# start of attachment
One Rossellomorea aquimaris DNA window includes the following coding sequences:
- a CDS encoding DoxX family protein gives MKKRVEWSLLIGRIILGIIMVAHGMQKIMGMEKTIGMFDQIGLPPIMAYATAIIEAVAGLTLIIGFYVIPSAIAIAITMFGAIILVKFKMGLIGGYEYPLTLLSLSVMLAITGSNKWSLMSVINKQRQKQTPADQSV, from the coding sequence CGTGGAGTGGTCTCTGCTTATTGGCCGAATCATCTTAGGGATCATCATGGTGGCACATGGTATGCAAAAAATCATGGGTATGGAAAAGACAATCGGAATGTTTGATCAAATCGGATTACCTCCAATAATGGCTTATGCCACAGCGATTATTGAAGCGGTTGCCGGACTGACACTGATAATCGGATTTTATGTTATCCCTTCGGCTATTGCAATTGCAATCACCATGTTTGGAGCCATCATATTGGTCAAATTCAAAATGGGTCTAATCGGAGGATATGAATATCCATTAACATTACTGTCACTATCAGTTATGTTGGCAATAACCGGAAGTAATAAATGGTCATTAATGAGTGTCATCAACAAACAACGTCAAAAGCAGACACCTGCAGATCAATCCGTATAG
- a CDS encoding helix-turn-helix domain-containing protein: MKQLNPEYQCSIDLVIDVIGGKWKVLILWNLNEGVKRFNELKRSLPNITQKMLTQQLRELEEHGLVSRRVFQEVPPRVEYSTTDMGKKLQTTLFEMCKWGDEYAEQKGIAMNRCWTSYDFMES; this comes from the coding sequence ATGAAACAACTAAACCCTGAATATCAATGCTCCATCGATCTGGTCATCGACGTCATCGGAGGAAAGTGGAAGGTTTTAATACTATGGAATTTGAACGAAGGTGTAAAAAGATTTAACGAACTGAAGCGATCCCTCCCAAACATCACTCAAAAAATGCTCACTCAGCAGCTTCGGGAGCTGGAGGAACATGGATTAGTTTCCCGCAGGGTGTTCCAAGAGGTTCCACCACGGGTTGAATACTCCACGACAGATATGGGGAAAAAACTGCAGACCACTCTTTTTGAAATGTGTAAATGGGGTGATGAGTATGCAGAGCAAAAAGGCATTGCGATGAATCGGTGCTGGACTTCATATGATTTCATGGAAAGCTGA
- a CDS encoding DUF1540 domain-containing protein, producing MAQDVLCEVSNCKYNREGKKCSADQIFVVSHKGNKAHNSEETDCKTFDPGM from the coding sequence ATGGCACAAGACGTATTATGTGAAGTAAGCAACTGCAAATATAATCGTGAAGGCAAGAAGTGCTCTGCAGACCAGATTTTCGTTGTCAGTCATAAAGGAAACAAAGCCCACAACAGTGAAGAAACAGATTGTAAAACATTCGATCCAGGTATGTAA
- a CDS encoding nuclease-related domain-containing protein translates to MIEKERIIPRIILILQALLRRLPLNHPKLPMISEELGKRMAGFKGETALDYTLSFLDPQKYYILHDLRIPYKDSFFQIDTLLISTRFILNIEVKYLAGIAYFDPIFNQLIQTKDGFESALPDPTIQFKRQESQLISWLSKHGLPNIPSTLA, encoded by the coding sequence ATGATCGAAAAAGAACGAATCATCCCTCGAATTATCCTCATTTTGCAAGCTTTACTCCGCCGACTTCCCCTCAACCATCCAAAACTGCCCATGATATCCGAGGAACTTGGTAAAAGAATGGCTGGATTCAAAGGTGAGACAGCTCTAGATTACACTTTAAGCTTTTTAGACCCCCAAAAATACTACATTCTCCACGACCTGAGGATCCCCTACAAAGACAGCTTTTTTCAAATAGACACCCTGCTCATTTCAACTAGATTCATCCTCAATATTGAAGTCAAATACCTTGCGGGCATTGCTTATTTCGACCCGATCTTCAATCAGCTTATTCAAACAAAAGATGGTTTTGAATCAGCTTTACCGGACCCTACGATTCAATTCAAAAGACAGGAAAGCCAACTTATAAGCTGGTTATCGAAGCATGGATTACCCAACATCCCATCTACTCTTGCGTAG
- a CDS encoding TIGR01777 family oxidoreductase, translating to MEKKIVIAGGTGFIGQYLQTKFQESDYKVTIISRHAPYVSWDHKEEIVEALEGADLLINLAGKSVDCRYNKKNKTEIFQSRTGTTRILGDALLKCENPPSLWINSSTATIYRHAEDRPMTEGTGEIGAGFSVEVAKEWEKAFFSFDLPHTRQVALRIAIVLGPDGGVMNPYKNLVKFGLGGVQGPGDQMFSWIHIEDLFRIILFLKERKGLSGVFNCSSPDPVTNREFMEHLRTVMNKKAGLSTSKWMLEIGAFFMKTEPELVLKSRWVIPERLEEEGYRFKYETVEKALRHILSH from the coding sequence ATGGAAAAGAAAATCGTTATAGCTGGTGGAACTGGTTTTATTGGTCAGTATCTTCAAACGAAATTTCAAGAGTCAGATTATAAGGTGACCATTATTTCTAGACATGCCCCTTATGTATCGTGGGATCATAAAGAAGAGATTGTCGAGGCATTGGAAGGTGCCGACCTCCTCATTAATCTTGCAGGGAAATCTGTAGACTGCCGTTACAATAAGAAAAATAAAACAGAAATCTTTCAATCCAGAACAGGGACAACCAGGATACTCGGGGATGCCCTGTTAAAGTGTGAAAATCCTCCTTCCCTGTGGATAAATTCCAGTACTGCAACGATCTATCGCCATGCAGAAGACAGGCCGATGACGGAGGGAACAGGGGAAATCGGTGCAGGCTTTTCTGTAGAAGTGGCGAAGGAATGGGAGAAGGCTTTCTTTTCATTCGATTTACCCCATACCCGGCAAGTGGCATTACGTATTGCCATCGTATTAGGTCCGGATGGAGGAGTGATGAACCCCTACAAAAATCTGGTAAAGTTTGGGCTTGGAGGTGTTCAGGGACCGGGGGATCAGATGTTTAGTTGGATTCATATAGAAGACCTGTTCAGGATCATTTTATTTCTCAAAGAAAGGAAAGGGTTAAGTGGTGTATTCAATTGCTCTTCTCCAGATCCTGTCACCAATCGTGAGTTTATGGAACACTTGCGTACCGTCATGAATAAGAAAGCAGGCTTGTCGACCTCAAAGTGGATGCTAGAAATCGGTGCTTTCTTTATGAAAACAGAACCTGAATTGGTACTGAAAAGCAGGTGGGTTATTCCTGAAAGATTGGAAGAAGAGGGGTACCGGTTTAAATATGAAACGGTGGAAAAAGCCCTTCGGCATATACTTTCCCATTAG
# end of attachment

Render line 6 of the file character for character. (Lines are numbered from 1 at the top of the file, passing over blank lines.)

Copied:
- a CDS encoding TIGR01777 family oxidoreductase, translating to MEKKIVIAGGTGFIGQYLQTKFQESDYKVTIISRHAPYVSWDHKEEIVEALEGADLLINLAGKSVDCRYNKKNKTEIFQSRTGTTRILGDALLKCENPPSLWINSSTATIYRHAEDRPMTEGTGEIGAGFSVEVAKEWEKAFFSFDLPHTRQVALRIAIVLGPDGGVMNPYKNLVKFGLGGVQGPGDQMFSWIHIEDLFRIILFLKERKGLSGVFNCSSPDPVTNREFMEHLRTVMNKKAGLSTSKWMLEIGAFFMKTEPELVLKSRWVIPERLEEEGYRFKYETVEKALRHILSH from the coding sequence ATGGAAAAGAAAATCGTTATAGCTGGTGGAACTGGTTTTATTGGTCAGTATCTTCAAACGAAATTTCAAGAGTCAGATTATAAGGTGACCATTATTTCTAGACATGCCCCTTATGTATCGTGGGATCATAAAGAAGAGATTGTCGAGGCATTGGAAGGTGCCGACCTCCTCATTAATCTTGCAGGGAAATCTGTAGACTGCCGTTACAATAAGAAAAATAAAACAGAAATCTTTCAATCCAGAACAGGGACAACCAGGATACTCGGGGATGCCCTGTTAAAGTGTGAAAATCCTCCTTCCCTGTGGATAAATTCCAGTACTGCAACGATCTATCGCCATGCAGAAGACAGGCCGATGACGGAGGGAACAGGGGAAATCGGTGCAGGCTTTTCTGTAGAAGTGGCGAAGGAATGGGAGAAGGCTTTCTTTTCATTCGATTTACCCCATACCCGGCAAGTGGCATTACGTATTGCCATCGTATTAGGTCCGGATGGAGGAGTGATGAACCCCTACAAAAATCTGGTAAAGTTTGGGCTTGGAGGTGTTCAGGGACCGGGGGATCAGATGTTTAGTTGGATTCATATAGAAGACCTGTTCAGGATCATTTTATTTCTCAAAGAAAGGAAAGGGTTAAGTGGTGTATTCAATTGCTCTTCTCCAGATCCTGTCACCAATCGTGAGTTTATGGAACACTTGCGTACCGTCATGAATAAGAAAGCAGGCTTGTCGACCTCAAAGTGGATGCTAGAAATCGGTGCTTTCTTTATGAAAACAGAACCTGAATTGGTACTGAAAAGCAGGTGGGTTATTCCTGAAAGATTGGAAGAAGAGGGGTACCGGTTTAAATATGAAACGGTGGAAAAAGCCCTTCGGCATATACTTTCCCATTAG